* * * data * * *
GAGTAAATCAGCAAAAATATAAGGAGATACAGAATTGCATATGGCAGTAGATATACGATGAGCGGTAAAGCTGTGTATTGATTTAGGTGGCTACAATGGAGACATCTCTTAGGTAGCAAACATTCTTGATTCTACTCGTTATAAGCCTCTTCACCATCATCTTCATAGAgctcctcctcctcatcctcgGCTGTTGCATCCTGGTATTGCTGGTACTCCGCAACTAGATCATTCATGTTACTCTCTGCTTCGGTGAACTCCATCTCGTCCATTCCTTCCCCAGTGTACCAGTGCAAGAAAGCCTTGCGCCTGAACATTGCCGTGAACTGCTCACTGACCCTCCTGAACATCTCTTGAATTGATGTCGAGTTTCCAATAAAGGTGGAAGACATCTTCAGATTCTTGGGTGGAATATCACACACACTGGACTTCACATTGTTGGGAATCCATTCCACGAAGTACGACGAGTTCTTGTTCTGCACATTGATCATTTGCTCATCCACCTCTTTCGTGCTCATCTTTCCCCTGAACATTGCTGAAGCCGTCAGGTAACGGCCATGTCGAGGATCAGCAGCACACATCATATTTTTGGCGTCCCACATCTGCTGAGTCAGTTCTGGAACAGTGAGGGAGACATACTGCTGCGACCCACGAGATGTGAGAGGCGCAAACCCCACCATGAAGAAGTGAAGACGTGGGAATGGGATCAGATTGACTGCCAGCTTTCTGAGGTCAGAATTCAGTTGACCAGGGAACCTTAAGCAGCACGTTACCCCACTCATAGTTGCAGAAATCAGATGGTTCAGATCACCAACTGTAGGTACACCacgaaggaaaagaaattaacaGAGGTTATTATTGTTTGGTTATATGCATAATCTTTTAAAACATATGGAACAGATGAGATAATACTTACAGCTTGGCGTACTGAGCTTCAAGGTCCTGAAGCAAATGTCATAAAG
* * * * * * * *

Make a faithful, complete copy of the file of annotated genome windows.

GAGTAAATCAGCAAAAATATAAGGAGATACAGAATTGCATATGGCAGTAGATATACGATGAGCGGTAAAGCTGTGTATTGATTTAGGTGGCTACAATGGAGACATCTCTTAGGTAGCAAACATTCTTGATTCTACTCGTTATAAGCCTCTTCACCATCATCTTCATAGAgctcctcctcctcatcctcgGCTGTTGCATCCTGGTATTGCTGGTACTCCGCAACTAGATCATTCATGTTACTCTCTGCTTCGGTGAACTCCATCTCGTCCATTCCTTCCCCAGTGTACCAGTGCAAGAAAGCCTTGCGCCTGAACATTGCCGTGAACTGCTCACTGACCCTCCTGAACATCTCTTGAATTGATGTCGAGTTTCCAATAAAGGTGGAAGACATCTTCAGATTCTTGGGTGGAATATCACACACACTGGACTTCACATTGTTGGGAATCCATTCCACGAAGTACGACGAGTTCTTGTTCTGCACATTGATCATTTGCTCATCCACCTCTTTCGTGCTCATCTTTCCCCTGAACATTGCTGAAGCCGTCAGGTAACGGCCATGTCGAGGATCAGCAGCACACATCATATTTTTGGCGTCCCACATCTGCTGAGTCAGTTCTGGAACAGTGAGGGAGACATACTGCTGCGACCCACGAGATGTGAGAGGCGCAAACCCCACCATGAAGAAGTGAAGACGTGGGAATGGGATCAGATTGACTGCCAGCTTTCTGAGGTCAGAATTCAGTTGACCAGGGAACCTTAAGCAGCACGTTACCCCACTCATAGTTGCAGAAATCAGATGGTTCAGATCACCAACTGTAGGTACACCacgaaggaaaagaaattaacaGAGGTTATTATTGTTTGGTTATATGCATAATCTTTTAAAACATATGGAACAGATGAGATAATACTTACAGCTTGGCGTACTGAGCTTCAAGGTCCTGAAGCAAATGTCATAAAG